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Contractors ‘Who Flout’ Labor Laws ‘Also Often Fail To Deliver Services - ‘That’s A Warning’ For Biden’s Infrastructure Plan

Published Sunday, January 23, 2022
by Joe Davidson/The Washington Post
Contractors ‘Who Flout’ Labor Laws ‘Also Often Fail To Deliver Services - ‘That’s A Warning’ For Biden’s Infrastructure Plan

Government contractors take Federal dollars for needed services with one hand, while some commit workplace abuses with the other.

Furthermore, those Labor Law violations can warn of other serious issues on Federal projects.

Those are the central findings in a new Think Tank report that amounts to a cautionary tale as President Joe Biden’s $1.2 trillion Infrastructure Program initiates more contracting by Federal agencies that already rely heavily on the Private Sector to do government work.

“Despite protections to ensure that Federal contractors pay decent wages, provide safe workplaces and respect Workers’ Rights on the job, the government frequently contracts with companies with long records of workplace violations,” says the report from the Liberal-leaning Center for American Progress Action Fund.

On top of that, it added, “contracting with companies that break Workplace Laws also frequently results in poor performance of Federal contracts and waste of public resources.”

Federal contracting is huge, worth $665 billion in fiscal 2020, according to the Government Accountability Office (GAO).

The trillion-dollar infrastructure program approved in November will add much more to that big pot, meaning lots of business for companies, jobs for Workers and opportunities for workplace mischief like safety hazards, shorting wages and whistleblower retaliation.

The Think Tank’s researchers examined 49 contractors identified as Labor Law culprits in a 2013 Senate Health, Education, Labor and Pensions Committee report.

The Center’s analysis determined a considerable sample of the “worst violations of Federal Labor Laws,” 29%, also “had significant performance problems on subsequent government contracts.”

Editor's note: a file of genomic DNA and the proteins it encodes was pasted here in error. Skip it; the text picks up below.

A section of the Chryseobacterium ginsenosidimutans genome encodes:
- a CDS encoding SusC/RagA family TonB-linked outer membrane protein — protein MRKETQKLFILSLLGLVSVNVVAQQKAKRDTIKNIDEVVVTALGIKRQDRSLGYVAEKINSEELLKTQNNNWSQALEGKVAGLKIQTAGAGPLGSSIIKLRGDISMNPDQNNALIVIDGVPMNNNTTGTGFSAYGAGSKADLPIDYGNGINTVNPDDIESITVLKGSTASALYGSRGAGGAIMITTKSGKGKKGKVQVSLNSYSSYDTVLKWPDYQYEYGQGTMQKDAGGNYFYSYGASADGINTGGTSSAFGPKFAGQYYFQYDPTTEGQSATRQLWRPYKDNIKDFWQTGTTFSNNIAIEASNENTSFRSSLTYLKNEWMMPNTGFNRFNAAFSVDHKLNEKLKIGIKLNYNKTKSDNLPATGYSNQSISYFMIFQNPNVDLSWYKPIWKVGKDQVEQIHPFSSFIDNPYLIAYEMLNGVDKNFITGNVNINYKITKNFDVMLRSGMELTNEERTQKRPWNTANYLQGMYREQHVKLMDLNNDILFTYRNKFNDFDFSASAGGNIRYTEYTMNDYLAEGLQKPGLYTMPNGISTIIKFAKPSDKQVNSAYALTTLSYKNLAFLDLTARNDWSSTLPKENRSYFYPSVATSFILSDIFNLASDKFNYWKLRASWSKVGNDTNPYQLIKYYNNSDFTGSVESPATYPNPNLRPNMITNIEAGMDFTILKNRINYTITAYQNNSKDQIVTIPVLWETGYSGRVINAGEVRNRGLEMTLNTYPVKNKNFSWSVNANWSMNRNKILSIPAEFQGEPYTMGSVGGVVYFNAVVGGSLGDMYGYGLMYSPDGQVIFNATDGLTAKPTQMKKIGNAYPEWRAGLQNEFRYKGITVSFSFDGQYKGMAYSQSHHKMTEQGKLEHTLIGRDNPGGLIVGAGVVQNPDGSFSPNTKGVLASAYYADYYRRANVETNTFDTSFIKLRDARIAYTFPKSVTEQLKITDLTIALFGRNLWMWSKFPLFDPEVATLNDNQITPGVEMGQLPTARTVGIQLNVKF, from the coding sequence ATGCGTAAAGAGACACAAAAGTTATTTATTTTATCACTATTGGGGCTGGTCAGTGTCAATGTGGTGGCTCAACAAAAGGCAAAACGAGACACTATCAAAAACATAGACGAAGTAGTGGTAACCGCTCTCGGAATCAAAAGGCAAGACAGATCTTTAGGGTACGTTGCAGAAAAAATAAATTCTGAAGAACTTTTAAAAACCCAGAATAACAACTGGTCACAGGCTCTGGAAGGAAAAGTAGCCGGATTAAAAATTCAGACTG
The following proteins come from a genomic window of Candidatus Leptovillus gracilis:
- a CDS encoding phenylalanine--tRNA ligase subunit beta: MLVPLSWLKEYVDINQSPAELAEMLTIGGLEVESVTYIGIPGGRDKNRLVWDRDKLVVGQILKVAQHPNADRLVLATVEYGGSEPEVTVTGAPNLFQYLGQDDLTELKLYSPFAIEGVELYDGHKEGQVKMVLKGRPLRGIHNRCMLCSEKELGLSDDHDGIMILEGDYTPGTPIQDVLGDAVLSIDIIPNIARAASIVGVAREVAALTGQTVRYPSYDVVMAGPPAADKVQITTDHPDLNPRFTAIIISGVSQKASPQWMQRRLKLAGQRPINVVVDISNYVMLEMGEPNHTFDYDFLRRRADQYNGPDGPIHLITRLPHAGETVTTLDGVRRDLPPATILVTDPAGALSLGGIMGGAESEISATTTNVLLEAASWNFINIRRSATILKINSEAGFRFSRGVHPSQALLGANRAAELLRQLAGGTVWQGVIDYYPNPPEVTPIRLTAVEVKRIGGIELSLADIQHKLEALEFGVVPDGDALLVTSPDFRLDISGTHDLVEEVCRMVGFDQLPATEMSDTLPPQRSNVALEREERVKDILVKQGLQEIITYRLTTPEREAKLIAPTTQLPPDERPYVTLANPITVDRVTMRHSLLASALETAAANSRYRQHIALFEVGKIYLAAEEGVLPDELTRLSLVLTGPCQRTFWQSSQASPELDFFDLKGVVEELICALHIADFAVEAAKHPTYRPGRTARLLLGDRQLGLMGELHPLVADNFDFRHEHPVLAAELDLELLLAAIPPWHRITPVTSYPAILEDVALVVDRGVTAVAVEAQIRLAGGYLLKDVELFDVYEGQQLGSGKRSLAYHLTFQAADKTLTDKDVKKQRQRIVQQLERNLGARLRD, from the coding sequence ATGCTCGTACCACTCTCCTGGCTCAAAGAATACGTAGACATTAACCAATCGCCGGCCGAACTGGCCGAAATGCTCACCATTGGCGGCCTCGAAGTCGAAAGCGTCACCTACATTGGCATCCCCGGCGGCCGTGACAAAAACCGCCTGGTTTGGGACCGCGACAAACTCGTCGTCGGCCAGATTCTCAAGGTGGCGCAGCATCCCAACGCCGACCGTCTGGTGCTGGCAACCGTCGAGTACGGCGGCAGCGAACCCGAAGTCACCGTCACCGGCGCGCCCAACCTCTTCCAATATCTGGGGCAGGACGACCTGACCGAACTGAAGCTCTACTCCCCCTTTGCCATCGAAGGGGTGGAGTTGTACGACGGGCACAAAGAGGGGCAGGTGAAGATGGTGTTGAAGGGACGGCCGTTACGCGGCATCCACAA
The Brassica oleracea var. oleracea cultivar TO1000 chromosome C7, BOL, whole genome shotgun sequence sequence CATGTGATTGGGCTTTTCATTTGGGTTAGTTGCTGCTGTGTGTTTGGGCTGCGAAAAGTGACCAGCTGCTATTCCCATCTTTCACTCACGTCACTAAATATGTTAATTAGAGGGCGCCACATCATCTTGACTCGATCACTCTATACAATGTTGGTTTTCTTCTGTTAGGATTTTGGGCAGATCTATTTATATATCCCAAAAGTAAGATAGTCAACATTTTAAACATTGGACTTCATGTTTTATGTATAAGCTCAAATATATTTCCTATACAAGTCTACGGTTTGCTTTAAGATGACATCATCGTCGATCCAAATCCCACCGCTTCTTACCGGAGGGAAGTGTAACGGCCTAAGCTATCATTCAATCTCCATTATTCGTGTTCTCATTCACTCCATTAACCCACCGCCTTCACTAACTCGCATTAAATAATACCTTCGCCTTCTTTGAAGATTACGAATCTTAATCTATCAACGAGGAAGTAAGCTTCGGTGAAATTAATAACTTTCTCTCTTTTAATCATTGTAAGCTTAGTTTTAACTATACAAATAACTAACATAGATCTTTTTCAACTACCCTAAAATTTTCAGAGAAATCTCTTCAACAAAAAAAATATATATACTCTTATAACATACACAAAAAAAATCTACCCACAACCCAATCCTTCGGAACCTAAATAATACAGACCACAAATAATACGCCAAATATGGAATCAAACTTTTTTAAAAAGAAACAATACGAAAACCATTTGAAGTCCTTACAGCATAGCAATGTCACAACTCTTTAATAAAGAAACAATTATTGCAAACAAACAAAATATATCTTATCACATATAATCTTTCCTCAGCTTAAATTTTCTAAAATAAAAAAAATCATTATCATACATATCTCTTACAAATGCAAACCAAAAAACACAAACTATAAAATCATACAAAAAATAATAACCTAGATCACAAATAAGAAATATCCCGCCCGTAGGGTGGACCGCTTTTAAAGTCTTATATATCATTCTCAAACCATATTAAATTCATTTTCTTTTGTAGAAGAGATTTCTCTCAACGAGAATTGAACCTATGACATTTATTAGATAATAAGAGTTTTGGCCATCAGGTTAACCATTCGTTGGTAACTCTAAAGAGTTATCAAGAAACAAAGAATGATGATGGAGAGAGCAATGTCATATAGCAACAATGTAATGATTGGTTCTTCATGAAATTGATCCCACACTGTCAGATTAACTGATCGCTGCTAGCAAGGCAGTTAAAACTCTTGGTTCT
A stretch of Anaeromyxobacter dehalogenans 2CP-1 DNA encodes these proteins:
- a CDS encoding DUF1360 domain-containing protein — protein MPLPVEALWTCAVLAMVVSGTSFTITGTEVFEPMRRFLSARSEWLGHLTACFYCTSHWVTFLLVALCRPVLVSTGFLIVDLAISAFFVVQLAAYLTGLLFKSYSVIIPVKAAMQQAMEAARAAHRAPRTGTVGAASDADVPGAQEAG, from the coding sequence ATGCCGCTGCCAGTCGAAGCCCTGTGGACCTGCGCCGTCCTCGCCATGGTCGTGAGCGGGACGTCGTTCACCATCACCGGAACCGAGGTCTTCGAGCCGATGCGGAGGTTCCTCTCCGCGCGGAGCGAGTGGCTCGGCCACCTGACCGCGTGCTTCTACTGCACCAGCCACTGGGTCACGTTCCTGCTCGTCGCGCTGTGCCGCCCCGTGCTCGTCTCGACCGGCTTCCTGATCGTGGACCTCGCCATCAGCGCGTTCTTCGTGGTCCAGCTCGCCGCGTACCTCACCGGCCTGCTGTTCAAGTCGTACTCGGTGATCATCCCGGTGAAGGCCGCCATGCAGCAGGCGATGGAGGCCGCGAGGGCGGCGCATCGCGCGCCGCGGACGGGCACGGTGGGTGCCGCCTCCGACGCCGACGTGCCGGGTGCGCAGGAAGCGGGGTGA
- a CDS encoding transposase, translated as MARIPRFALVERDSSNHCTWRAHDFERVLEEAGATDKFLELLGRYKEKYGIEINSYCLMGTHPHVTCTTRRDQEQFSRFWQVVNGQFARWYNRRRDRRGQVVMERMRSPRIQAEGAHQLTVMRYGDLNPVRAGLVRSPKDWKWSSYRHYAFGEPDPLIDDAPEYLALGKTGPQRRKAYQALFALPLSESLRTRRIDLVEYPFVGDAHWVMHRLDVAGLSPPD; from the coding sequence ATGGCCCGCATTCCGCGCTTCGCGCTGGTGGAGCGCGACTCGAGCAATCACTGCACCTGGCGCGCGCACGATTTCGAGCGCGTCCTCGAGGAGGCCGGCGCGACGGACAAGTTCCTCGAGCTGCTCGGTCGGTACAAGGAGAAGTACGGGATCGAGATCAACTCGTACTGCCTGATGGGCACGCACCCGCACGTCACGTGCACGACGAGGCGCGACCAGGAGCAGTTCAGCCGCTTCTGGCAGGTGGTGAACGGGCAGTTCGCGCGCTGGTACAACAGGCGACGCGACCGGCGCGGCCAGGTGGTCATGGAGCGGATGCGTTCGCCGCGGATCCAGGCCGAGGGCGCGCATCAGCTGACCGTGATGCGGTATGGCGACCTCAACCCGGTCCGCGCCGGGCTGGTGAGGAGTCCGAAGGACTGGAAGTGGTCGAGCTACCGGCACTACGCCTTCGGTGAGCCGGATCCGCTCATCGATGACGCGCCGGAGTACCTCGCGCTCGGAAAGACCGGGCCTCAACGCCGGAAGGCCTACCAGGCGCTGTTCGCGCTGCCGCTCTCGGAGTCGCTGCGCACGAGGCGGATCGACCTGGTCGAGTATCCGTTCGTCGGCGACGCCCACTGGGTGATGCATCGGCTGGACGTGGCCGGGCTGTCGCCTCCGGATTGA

The report uses data stretching from at least 2005 through 2020 in reports from the Labor Department, GAO, court filings, government databases, news accounts and the Senate committee.

“Contractors that don’t respect Federal Workplace Standards are too often also going to play fast and loose with government investments - making them a bad use of public dollars.  The implication, of course, is that a track record of Labor Law violations can be an indicator that the contractor “would have serious problems in other areas,” Karla Walter, Senior Director of the organization’s American Worker Project and one of the report’s authors, said.

Walter did not claim a direct correlation between workplace violations and poor contract performance, but added 29% of Labor Law violators who had other performance issues “should be a signal to the government that there are problems here.”

Especially with Biden’s promise of good jobs flowing from the Infrastructure Bill, “voters should be assured that public investments are going to contractors who uphold Labor Laws,” Walter said, “but also that they aren’t engaged in other nefarious or wasteful practices that would ultimately blow much-needed infrastructure dollars.”

Among the companies cited in the report, the authors said, were:

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The Service Contract Act (SCA) is supposed to address these problems, but is rarely enforced or is enforced in a perfunctory manner. I have used the SCA to pursue contracts given to bad contractors on behalf of the Building Trades on Postal contracts. Federal contracts over a certain amount, put out for bid, are supposed to require a review of a contactors record on Prevailing Wages, Wage & Hour violations, Labor Law violations, Safety violations, and EEO/Discrimination record, BEFORE a contract is awarded. Now that we have a Building Trades Union man heading the Department of Labor, we should be pushing the requirements of the SCA. Posted by Jim Bertolone on January 27, 2022 at 8:06 am

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